Pakistan's Malala can make 'good recovery,' British doctors say


Pakistani school girls pray for the recovery of gunshot victim, Malala Yousafzai, in Multan on October 10, 2012. Pakistani doctors removed a bullet from a 14-year-old child campaigner shot by the Taliban in a horrific attack condemned by national leaders and rights activists. The attack took place in Mingora, the main town of the Swat valley in Pakistan's northwest, where Malala had campaigned for the right to an education during a two-year Taliban insurgency which the army said it had crushed in 2009.



Malala Yousafzai, the 14-year-old Pakistani rights campaigner shot by the Taliban, has every chance of making a "good recovery," British doctors said Monday.

The girl was flown from Pakistan to Birmingham's Queen Elizabeth Hospital for additional treatment of her severe head wounds, Reuters reported.

The hospital is home to an expert who has treated hundreds of soldiers wounded in Afghanistan.

"Doctors ... believe she has a chance of making a good recovery on every level," said Dr. Dave Rosser, the hospital's medical director.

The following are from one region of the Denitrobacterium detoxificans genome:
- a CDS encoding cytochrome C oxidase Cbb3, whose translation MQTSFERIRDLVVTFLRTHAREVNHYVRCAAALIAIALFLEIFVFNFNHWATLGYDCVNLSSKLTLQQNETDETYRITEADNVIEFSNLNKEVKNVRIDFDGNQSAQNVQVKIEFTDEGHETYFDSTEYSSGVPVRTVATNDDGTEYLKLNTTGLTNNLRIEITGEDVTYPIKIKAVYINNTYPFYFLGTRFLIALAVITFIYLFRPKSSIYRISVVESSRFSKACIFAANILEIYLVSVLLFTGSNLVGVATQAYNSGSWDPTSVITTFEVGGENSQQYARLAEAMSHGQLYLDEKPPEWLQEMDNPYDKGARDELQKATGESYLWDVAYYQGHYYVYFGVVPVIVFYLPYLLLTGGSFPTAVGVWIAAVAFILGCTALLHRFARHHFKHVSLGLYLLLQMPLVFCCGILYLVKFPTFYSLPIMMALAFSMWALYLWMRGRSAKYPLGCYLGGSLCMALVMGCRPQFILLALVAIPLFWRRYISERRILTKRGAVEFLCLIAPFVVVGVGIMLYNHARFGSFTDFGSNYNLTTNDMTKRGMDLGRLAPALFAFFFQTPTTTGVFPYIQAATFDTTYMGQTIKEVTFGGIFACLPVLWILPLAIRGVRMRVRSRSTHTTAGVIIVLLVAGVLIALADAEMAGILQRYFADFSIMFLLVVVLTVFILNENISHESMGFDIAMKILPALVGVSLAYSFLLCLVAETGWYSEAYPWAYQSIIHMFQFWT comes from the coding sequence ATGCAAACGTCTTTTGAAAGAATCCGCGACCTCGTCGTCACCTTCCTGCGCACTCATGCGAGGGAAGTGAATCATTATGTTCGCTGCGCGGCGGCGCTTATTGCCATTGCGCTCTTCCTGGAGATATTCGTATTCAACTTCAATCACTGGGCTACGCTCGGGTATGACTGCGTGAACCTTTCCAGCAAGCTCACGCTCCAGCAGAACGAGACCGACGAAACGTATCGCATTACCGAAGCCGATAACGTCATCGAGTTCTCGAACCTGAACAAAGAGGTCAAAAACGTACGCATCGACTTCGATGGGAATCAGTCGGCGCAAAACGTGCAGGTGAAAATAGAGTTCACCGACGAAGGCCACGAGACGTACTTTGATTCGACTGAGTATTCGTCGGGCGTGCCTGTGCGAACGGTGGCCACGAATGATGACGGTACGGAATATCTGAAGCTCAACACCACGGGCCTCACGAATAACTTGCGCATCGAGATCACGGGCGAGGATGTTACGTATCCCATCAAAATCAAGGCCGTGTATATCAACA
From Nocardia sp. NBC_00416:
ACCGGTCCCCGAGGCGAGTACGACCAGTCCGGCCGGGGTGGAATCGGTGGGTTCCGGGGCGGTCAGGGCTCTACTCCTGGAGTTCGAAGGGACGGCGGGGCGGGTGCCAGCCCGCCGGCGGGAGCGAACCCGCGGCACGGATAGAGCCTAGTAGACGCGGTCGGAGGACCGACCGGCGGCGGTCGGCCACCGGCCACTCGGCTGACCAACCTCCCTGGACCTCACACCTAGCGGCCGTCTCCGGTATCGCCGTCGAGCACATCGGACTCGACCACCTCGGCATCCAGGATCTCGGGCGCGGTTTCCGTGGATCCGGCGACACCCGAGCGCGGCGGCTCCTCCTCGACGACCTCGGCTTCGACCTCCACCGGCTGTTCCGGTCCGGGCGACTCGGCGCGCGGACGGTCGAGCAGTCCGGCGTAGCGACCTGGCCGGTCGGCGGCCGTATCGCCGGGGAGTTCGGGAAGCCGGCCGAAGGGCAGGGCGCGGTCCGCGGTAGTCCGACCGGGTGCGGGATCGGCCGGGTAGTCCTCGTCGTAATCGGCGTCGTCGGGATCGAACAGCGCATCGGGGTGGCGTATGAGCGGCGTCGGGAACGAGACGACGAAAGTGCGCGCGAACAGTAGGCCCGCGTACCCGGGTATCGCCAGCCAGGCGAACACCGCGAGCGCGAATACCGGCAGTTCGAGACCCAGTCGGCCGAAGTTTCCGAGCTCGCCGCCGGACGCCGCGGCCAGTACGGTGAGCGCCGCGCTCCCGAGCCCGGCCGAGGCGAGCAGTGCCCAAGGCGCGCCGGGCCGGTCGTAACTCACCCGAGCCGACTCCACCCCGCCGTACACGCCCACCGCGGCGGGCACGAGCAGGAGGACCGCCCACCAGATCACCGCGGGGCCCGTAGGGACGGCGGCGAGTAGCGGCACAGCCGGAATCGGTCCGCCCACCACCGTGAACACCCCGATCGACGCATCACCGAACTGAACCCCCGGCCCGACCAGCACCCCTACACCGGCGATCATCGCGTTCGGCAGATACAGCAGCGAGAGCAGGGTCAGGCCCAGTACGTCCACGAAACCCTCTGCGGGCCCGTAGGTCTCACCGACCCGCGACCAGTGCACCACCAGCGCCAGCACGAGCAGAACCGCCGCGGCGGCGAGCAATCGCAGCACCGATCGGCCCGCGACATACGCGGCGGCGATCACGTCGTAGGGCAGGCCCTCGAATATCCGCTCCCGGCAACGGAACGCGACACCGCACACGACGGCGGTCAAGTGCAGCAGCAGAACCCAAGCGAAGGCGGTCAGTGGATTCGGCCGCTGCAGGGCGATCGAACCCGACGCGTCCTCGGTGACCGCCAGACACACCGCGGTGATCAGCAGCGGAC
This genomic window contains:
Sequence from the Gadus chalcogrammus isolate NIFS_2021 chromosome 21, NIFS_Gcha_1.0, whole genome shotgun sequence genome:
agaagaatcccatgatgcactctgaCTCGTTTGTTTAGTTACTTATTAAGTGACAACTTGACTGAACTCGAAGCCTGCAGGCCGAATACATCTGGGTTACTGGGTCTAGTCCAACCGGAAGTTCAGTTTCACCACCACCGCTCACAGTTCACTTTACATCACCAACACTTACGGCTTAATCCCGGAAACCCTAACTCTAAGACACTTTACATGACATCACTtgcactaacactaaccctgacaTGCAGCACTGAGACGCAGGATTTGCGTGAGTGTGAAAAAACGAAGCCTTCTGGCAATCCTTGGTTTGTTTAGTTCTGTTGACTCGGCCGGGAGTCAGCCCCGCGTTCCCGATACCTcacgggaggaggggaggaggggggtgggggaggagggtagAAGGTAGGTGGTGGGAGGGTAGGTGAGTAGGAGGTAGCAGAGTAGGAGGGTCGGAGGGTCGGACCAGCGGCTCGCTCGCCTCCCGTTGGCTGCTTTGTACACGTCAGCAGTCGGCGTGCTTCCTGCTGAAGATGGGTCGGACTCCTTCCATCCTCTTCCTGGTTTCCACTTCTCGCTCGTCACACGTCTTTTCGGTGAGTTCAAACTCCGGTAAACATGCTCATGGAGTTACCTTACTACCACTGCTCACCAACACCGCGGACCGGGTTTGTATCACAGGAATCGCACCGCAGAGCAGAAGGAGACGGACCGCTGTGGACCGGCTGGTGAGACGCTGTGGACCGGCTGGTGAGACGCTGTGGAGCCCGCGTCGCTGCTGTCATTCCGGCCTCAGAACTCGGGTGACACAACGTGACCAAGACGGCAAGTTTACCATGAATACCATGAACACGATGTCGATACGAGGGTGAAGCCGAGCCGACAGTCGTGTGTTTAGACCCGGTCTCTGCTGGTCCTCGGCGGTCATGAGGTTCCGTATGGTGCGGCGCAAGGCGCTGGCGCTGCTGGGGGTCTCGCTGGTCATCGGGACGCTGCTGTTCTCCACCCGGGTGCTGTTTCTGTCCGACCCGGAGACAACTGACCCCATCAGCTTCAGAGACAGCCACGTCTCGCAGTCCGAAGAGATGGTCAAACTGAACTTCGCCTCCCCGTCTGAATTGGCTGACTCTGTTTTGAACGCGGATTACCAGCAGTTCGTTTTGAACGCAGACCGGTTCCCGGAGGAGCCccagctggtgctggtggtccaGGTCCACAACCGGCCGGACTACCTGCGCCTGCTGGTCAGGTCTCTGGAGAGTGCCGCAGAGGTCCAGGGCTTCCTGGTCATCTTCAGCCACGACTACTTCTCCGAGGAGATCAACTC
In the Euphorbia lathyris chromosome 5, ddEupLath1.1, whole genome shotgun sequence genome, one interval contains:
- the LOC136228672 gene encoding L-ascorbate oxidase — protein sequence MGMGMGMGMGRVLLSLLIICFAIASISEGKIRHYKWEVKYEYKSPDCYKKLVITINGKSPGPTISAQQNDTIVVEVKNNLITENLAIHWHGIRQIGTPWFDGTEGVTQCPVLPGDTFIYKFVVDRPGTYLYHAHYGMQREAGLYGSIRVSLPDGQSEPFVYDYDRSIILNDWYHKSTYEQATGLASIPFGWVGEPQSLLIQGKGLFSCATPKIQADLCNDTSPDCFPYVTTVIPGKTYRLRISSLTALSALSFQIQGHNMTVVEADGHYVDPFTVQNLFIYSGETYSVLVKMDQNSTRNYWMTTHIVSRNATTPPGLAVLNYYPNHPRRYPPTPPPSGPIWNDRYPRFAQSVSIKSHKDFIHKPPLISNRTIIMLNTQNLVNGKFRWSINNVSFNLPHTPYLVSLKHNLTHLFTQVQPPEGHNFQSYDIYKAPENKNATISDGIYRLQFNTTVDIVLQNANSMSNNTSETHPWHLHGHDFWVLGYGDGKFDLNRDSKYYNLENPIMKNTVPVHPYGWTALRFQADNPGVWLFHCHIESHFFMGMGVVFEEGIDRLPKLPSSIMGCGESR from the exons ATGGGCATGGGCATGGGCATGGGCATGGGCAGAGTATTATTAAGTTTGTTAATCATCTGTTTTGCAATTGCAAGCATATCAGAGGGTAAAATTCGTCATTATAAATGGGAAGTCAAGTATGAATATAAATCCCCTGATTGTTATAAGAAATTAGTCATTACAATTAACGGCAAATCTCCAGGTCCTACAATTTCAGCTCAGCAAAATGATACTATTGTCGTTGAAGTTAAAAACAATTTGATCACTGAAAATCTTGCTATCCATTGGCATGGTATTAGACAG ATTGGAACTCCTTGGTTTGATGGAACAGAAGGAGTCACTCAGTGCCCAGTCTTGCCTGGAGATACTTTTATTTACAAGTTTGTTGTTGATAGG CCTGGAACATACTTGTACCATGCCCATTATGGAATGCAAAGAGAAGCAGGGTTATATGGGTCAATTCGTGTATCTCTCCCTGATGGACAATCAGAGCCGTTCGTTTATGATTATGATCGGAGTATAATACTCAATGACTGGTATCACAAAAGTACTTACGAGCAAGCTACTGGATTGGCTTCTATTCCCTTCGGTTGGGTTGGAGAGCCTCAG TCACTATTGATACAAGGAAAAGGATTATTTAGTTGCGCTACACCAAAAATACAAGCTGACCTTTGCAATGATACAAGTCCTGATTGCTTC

The military said that damaged bones in Malala's skull will need to be repaired and she will require intensive "neuro rehabilitation", reports AP.

A team of doctors from the United Arab Emirates flew to the military hospital in Rawalpindi where Malala has been slowly recovering.

They accompanied her on the specially equipped air ambulance provided by the UAE, reports the BBC.

Doctors on Sunday were still unsure if it would be safe to transport her.

“She is making slow and steady progress which is in keeping with expectations. Recovery from this type of injury is always slow," Major General Asim Saleem Bajwa told AFP.

Taliban militants shot Malala and two classmates as they walked home from school on October 9. Malala was a Taliban target for her work advocating for girls’ education in Pakistan.

Malala was shot in the head with the bullet piercing her left temple and lodging near her spine, Pakistani military officials have said.

According to the Los Angeles Times, doctors told Pakistani media that she did not suffer any significant brain damage.

But an unnamed source told Al Jazeera that the situation is more dire and that Malala has a "very limited chance of life left."

"[The] face and head swelled a lot. Face complexion [has] become dark. She could be removed from ventilator within a few hours," he said.